Tech-savvy rabbi says Reform movement and its 900 congregations are strong, but must meet young people where they are.
Rabbi Aaron Panken, 49, the newly tapped president of Hebrew Union College-Jewish Institute of Religion, likes to mention that he was trained as an electrical engineer and is an amateur pilot. It’s his way of saying he’s tech-savvy, a focus he’s likely to bring to the job as he takes over the Reform seminary at a time of great educational change.
Rabbi Panken, who held pulpit positions at Rodeph Sholom on the Upper West Side and at the Westchester Reform Temple in Scarsdale, has served as vice president for strategic initiatives at HUC, dean of the New York campus and dean of students. Rabbi Panken, who will be the 12th president in the school’s 138-year history, takes over as president and CEO of the college’s four campuses on Jan. 1. He was ordained by HUC in New York in 1991 and earned a doctorate in Hebrew and Judaic studies at New York University, where his research focused on legal change in rabbinic literature.
The Jewish Week caught up with him on Thursday afternoon.
Jewish Week: What is the state of the Reform movement today, knowing that in the last New York population survey the movement was found to be losing members?
Rabbi Panken: The movement has tremendous strength across the country; we have close to 900 congregations nationwide, most of them led by HUC alums. But we are witnessing a big change in the way religion operates, in the way people gather. Getting people into congregational settings is more complicated these days. People are gathering in smaller settings, in other kinds of groupings and online.
And I already see our movement adapting to these changes. A student of ours was recently hired by a synagogue, but they said to her, “Don’t come to work in the building.” So she met people in bookstores and other places like that. It’s that kind of creative outreach that is going to make the liberal movements sing.
If that’s the case, why do you need four physical buildings – the campus in New York and the ones in Cincinnati, Los Angeles and Jerusalem?
We’ve had many conversations about the way HUC is structured. Now, with Rabbi [David] Ellenson [the former HUC president is becoming chancellor] having put us on a firmer financial footing, we realize that each campus really brings important resources to those places in the country. The Midwest is not the same as New York, and so we’re meeting Jews where they are. That is the big strength of the college. Plus the progressive movement in Israel is really beginning to gain ground in a serious way.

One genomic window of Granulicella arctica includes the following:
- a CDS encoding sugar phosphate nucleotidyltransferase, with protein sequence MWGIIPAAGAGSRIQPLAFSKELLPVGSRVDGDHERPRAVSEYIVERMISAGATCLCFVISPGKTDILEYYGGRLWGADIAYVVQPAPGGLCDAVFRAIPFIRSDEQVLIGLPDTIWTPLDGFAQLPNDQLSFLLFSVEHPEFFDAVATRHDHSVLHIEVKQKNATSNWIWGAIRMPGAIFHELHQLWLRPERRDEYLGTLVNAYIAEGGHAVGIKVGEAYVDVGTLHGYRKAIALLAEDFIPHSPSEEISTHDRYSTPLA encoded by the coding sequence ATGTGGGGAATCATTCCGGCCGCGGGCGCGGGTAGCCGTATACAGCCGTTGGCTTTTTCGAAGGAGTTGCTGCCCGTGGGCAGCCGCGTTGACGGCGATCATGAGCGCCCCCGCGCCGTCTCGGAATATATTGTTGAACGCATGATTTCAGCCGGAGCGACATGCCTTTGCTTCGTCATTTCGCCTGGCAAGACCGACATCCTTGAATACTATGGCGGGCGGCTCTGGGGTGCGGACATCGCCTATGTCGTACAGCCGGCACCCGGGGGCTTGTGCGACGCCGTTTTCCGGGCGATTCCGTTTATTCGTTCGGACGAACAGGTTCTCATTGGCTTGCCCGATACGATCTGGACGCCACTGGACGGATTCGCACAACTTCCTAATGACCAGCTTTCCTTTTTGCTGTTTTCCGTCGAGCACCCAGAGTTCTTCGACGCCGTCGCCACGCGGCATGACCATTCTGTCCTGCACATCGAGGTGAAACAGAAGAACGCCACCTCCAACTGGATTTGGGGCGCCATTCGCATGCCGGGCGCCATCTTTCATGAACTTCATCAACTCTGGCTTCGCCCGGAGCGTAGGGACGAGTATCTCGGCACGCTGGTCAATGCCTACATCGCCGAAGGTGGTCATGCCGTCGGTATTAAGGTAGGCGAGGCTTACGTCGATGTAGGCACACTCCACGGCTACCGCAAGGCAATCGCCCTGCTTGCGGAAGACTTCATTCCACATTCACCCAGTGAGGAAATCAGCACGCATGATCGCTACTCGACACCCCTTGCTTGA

How do you see the education of rabbis-to-be changing?
Certain things have to remain the same in terms of the authenticity of training rabbis and thought leaders. You need a good grasp of Jewish texts, of course, and Jewish history and Hebrew; you need to be able to engage in the ongoing conversation about Jewish thought that has gone on through the centuries. That’s the core.
But the job of a rabbi is changing. We’re very strong in pastoral care and counseling; I think we do a great job teaching the skills rabbis will need in their interactions with families. You have to be savvy in these interactions. All of the changes in society affect the way rabbis work — the rising divorce rate, intermarriage, families in which both parents work.
There are major changes going on new in the way people relate to one another — social media, small-group gatherings, the use of technology for Bible study, for instance. We’re currently teaching in a cross-campus way with dedicated video rooms. We’ve got a Jewish studies portal online. Lots of alumni are continuing their Torah studies with one another by Skype. We’ll continue to expand on these kinds of things.
What about your first priorities?
OK, this is only my second day, but I think we need to do a better job getting HUC’s message out — that we’re an intellectual center and thought leader. We have to get people to realize what an incredible faculty we have and the resources we have. We have to get people to understand how meaningful it is to be a rabbi-educator. It’s a question of presence. We have to show up in the places where young people are.
And we have to do a much better job of follow-through with students in high school and college. It’s not been good enough. We have to better penetrate those markets, especially since those students will be at the age when they are making vocational decisions.
Finally, we have to focus on reaching out beyond the four walls of the campus.
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